Detecting Android Root Exploits by Learning from Root Providers


Ioannis Gasparis, Zhiyun Qian, Chengyu Song, and Srikanth V. Krishnamurthy, University of California, Riverside


Malware that are capable of rooting Android phones are arguably, the most dangerous ones. Unfortunately, detecting the presence of root exploits in malware is a very challenging problem. This is because such malware typically target specific Android devices and/or OS versions and simply abort upon detecting that an expected runtime environment (e.g., specific vulnerable device driver or preconditions) is not present; thus, emulators such as Google Bouncer fail in triggering and revealing such root exploits. In this paper, we build a system RootExplorer, to tackle this problem. The key observation that drives the design of RootExplorer is that, in addition to malware, there are legitimate commercial grade Android apps backed by large companies that facilitate the rooting of phones, referred to as root providers or one-click root apps. By conducting extensive analysis on one-click root apps, RootExplorer learns the precise preconditions and environmental requirements of root exploits. It then uses this information to construct proper analysis environments either in an emulator or on a smartphone testbed to effectively detect embedded root exploits in malware. Our extensive experimental evaluations with RootExplorer show that it is able to detect all malware samples known to perform root exploits and incurs no false positives. We have also found an app that is currently available on the markets, that has an embedded root exploit.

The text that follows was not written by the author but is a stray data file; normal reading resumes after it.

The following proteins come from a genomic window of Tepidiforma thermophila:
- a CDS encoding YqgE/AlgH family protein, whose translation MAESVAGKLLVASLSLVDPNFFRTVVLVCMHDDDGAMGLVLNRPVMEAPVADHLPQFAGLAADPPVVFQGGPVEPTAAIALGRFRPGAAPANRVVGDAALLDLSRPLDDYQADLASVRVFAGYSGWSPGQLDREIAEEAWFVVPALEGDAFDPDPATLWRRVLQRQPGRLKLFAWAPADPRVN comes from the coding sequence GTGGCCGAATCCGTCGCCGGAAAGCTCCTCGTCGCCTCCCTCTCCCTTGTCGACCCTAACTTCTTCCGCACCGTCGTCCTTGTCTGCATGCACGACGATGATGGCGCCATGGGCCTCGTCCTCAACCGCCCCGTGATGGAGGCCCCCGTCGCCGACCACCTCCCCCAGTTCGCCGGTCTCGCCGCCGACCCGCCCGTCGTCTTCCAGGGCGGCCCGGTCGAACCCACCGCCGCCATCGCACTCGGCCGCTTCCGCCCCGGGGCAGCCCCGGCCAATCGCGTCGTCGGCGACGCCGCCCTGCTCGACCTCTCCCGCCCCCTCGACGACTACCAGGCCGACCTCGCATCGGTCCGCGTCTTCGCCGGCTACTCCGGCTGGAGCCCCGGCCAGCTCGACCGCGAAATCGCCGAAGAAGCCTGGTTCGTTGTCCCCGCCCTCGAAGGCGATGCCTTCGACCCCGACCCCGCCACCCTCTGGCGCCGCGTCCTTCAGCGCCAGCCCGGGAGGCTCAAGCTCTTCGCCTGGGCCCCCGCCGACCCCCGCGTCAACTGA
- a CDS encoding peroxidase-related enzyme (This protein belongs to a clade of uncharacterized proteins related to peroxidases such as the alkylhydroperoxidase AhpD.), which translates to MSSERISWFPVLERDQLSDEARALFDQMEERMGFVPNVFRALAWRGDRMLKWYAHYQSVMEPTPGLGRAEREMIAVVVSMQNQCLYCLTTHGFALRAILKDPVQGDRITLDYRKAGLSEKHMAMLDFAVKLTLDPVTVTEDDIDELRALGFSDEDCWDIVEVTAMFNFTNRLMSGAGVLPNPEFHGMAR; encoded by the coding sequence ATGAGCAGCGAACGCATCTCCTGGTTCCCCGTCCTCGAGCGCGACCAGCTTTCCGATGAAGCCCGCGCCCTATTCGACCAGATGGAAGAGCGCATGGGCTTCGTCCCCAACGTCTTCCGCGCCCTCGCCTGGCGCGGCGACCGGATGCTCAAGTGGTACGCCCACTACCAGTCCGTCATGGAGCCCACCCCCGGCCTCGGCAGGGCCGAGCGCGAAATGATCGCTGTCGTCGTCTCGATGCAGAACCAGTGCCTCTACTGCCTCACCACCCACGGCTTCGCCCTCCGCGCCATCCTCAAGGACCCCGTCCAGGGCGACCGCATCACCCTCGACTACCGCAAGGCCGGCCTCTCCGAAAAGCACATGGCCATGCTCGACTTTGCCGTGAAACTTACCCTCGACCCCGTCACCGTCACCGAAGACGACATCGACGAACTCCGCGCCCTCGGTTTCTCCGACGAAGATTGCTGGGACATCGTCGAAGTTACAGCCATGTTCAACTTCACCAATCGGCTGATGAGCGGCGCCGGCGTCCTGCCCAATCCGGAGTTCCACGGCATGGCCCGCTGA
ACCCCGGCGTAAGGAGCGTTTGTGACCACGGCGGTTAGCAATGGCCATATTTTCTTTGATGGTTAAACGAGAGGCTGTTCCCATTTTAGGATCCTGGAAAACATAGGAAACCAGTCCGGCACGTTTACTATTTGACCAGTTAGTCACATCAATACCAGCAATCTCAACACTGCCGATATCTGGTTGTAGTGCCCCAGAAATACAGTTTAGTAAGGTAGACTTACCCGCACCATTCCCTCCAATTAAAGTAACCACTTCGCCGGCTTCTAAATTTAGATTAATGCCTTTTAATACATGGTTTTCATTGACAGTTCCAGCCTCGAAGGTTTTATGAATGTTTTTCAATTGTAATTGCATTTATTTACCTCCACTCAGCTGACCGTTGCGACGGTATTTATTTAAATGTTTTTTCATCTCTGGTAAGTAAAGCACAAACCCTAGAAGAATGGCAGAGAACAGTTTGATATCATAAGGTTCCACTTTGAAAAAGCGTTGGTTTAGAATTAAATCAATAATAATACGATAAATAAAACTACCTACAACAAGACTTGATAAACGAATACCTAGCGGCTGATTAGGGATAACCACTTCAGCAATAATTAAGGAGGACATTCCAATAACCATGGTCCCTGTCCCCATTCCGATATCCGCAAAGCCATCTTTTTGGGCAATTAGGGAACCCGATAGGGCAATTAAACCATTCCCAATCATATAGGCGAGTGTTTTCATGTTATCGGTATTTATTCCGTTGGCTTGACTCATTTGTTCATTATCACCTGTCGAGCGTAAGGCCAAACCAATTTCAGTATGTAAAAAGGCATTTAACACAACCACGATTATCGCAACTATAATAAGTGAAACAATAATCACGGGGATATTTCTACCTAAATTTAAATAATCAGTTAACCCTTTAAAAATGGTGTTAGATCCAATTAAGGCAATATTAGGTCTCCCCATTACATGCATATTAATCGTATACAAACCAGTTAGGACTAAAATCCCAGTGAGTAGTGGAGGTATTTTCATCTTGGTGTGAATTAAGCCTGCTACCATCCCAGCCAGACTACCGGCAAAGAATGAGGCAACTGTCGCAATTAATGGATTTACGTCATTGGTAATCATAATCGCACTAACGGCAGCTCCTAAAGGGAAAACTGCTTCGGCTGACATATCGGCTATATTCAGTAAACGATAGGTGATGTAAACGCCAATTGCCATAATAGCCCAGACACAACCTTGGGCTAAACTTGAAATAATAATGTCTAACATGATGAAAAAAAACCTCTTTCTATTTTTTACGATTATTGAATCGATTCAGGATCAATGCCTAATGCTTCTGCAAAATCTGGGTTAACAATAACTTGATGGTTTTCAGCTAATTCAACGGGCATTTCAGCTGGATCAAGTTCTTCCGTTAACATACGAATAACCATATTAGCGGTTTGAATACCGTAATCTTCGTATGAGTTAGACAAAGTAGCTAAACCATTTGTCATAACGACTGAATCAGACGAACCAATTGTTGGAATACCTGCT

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@inproceedings {203666,
author = {Ioannis Gasparis and Zhiyun Qian and Chengyu Song and Srikanth V. Krishnamurthy},
title = {Detecting Android Root Exploits by Learning from Root Providers},
booktitle = {26th USENIX Security Symposium (USENIX Security 17)},
year = {2017},
isbn = {978-1-931971-40-9},
address = {Vancouver, BC},
pages = {1129--1144},
url = {},
publisher = {USENIX Association},
month = aug

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